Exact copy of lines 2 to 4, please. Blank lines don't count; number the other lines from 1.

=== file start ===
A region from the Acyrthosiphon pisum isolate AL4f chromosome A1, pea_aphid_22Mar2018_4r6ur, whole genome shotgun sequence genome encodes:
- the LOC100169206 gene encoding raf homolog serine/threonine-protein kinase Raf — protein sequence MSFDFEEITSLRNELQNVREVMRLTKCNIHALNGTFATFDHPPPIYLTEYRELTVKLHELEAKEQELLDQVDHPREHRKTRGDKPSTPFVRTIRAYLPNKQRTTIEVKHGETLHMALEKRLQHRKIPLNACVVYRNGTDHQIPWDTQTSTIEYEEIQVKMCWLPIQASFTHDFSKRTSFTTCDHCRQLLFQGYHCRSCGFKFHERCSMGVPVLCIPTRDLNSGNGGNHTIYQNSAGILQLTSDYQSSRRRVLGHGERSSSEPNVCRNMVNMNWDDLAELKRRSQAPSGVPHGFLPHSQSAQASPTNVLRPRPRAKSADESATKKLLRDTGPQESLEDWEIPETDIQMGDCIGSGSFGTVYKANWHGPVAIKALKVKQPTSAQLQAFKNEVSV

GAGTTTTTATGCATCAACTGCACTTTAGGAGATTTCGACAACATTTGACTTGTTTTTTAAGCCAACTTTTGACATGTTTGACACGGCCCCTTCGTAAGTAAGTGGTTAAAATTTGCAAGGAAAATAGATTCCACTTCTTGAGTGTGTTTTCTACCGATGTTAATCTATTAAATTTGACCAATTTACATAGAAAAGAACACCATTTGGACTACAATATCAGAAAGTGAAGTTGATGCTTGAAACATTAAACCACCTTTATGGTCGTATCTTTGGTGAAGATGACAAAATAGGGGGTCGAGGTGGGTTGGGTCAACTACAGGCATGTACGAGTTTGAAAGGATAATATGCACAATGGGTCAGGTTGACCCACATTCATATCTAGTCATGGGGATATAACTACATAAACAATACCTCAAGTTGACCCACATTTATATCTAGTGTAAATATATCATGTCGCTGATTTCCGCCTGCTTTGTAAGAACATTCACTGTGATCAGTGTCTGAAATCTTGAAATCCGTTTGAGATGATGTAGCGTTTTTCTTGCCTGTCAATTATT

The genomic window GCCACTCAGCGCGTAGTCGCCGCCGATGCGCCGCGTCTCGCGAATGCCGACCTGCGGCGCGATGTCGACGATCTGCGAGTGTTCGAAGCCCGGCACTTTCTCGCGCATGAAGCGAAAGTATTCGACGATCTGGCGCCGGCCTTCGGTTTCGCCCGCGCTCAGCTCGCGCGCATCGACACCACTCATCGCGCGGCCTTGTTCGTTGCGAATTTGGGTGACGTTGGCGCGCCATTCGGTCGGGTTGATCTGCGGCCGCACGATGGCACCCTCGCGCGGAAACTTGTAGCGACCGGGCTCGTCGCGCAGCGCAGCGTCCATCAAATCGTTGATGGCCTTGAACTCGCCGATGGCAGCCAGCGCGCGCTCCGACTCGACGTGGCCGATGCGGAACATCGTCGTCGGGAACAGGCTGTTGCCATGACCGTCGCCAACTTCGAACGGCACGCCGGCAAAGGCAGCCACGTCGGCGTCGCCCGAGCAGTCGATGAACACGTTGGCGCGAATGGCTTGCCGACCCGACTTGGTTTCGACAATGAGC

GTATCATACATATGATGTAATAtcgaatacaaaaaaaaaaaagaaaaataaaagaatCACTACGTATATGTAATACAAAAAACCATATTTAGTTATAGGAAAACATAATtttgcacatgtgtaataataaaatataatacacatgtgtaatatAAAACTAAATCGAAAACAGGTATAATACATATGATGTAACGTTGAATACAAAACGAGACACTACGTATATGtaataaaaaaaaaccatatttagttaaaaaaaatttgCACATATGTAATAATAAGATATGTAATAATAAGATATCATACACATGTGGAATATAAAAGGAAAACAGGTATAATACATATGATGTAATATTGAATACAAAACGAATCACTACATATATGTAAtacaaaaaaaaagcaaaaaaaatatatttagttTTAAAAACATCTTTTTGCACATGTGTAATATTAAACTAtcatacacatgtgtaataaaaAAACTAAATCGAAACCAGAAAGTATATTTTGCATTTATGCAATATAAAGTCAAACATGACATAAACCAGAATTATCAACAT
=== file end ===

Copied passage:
- the LOC100169206 gene encoding raf homolog serine/threonine-protein kinase Raf — protein sequence MSFDFEEITSLRNELQNVREVMRLTKCNIHALNGTFATFDHPPPIYLTEYRELTVKLHELEAKEQELLDQVDHPREHRKTRGDKPSTPFVRTIRAYLPNKQRTTIEVKHGETLHMALEKRLQHRKIPLNACVVYRNGTDHQIPWDTQTSTIEYEEIQVKMCWLPIQASFTHDFSKRTSFTTCDHCRQLLFQGYHCRSCGFKFHERCSMGVPVLCIPTRDLNSGNGGNHTIYQNSAGILQLTSDYQSSRRRVLGHGERSSSEPNVCRNMVNMNWDDLAELKRRSQAPSGVPHGFLPHSQSAQASPTNVLRPRPRAKSADESATKKLLRDTGPQESLEDWEIPETDIQMGDCIGSGSFGTVYKANWHGPVAIKALKVKQPTSAQLQAFKNEVSV

GAGTTTTTATGCATCAACTGCACTTTAGGAGATTTCGACAACATTTGACTTGTTTTTTAAGCCAACTTTTGACATGTTTGACACGGCCCCTTCGTAAGTAAGTGGTTAAAATTTGCAAGGAAAATAGATTCCACTTCTTGAGTGTGTTTTCTACCGATGTTAATCTATTAAATTTGACCAATTTACATAGAAAAGAACACCATTTGGACTACAATATCAGAAAGTGAAGTTGATGCTTGAAACATTAAACCACCTTTATGGTCGTATCTTTGGTGAAGATGACAAAATAGGGGGTCGAGGTGGGTTGGGTCAACTACAGGCATGTACGAGTTTGAAAGGATAATATGCACAATGGGTCAGGTTGACCCACATTCATATCTAGTCATGGGGATATAACTACATAAACAATACCTCAAGTTGACCCACATTTATATCTAGTGTAAATATATCATGTCGCTGATTTCCGCCTGCTTTGTAAGAACATTCACTGTGATCAGTGTCTGAAATCTTGAAATCCGTTTGAGATGATGTAGCGTTTTTCTTGCCTGTCAATTATT

The genomic window GCCACTCAGCGCGTAGTCGCCGCCGATGCGCCGCGTCTCGCGAATGCCGACCTGCGGCGCGATGTCGACGATCTGCGAGTGTTCGAAGCCCGGCACTTTCTCGCGCATGAAGCGAAAGTATTCGACGATCTGGCGCCGGCCTTCGGTTTCGCCCGCGCTCAGCTCGCGCGCATCGACACCACTCATCGCGCGGCCTTGTTCGTTGCGAATTTGGGTGACGTTGGCGCGCCATTCGGTCGGGTTGATCTGCGGCCGCACGATGGCACCCTCGCGCGGAAACTTGTAGCGACCGGGCTCGTCGCGCAGCGCAGCGTCCATCAAATCGTTGATGGCCTTGAACTCGCCGATGGCAGCCAGCGCGCGCTCCGACTCGACGTGGCCGATGCGGAACATCGTCGTCGGGAACAGGCTGTTGCCATGACCGTCGCCAACTTCGAACGGCACGCCGGCAAAGGCAGCCACGTCGGCGTCGCCCGAGCAGTCGATGAACACGTTGGCGCGAATGGCTTGCCGACCCGACTTGGTTTCGACAATGAGC